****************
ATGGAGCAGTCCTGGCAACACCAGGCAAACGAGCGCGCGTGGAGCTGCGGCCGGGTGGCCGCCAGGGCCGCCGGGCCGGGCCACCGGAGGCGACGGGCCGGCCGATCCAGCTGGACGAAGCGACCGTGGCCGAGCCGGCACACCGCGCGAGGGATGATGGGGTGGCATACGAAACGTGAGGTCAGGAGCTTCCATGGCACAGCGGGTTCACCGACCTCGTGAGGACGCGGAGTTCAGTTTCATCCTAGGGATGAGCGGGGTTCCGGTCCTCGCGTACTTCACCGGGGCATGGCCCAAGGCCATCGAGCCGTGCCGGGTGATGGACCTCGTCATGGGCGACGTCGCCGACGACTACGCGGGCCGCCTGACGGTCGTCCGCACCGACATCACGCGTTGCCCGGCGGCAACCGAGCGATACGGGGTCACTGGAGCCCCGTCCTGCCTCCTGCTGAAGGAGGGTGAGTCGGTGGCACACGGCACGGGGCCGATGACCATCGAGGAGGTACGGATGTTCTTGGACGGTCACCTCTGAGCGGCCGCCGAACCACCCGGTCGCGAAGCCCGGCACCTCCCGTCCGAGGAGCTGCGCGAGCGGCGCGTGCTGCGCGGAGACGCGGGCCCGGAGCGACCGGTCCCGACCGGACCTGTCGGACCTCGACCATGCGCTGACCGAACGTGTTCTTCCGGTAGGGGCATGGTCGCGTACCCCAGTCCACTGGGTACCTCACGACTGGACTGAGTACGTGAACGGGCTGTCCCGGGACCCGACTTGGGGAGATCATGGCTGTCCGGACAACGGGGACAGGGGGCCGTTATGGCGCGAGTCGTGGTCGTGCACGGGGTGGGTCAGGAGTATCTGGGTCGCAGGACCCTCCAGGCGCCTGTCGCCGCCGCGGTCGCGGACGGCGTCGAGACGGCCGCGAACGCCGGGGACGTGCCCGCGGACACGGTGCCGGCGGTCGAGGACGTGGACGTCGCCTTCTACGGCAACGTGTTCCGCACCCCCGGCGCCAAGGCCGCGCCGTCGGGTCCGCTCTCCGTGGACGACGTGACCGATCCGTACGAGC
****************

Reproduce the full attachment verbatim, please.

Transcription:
ATGGAGCAGTCCTGGCAACACCAGGCAAACGAGCGCGCGTGGAGCTGCGGCCGGGTGGCCGCCAGGGCCGCCGGGCCGGGCCACCGGAGGCGACGGGCCGGCCGATCCAGCTGGACGAAGCGACCGTGGCCGAGCCGGCACACCGCGCGAGGGATGATGGGGTGGCATACGAAACGTGAGGTCAGGAGCTTCCATGGCACAGCGGGTTCACCGACCTCGTGAGGACGCGGAGTTCAGTTTCATCCTAGGGATGAGCGGGGTTCCGGTCCTCGCGTACTTCACCGGGGCATGGCCCAAGGCCATCGAGCCGTGCCGGGTGATGGACCTCGTCATGGGCGACGTCGCCGACGACTACGCGGGCCGCCTGACGGTCGTCCGCACCGACATCACGCGTTGCCCGGCGGCAACCGAGCGATACGGGGTCACTGGAGCCCCGTCCTGCCTCCTGCTGAAGGAGGGTGAGTCGGTGGCACACGGCACGGGGCCGATGACCATCGAGGAGGTACGGATGTTCTTGGACGGTCACCTCTGAGCGGCCGCCGAACCACCCGGTCGCGAAGCCCGGCACCTCCCGTCCGAGGAGCTGCGCGAGCGGCGCGTGCTGCGCGGAGACGCGGGCCCGGAGCGACCGGTCCCGACCGGACCTGTCGGACCTCGACCATGCGCTGACCGAACGTGTTCTTCCGGTAGGGGCATGGTCGCGTACCCCAGTCCACTGGGTACCTCACGACTGGACTGAGTACGTGAACGGGCTGTCCCGGGACCCGACTTGGGGAGATCATGGCTGTCCGGACAACGGGGACAGGGGGCCGTTATGGCGCGAGTCGTGGTCGTGCACGGGGTGGGTCAGGAGTATCTGGGTCGCAGGACCCTCCAGGCGCCTGTCGCCGCCGCGGTCGCGGACGGCGTCGAGACGGCCGCGAACGCCGGGGACGTGCCCGCGGACACGGTGCCGGCGGTCGAGGACGTGGACGTCGCCTTCTACGGCAACGTGTTCCGCACCCCCGGCGCCAAGGCCGCGCCGTCGGGTCCGCTCTCCGTGGACGACGTGACCGATCCGTACGAGC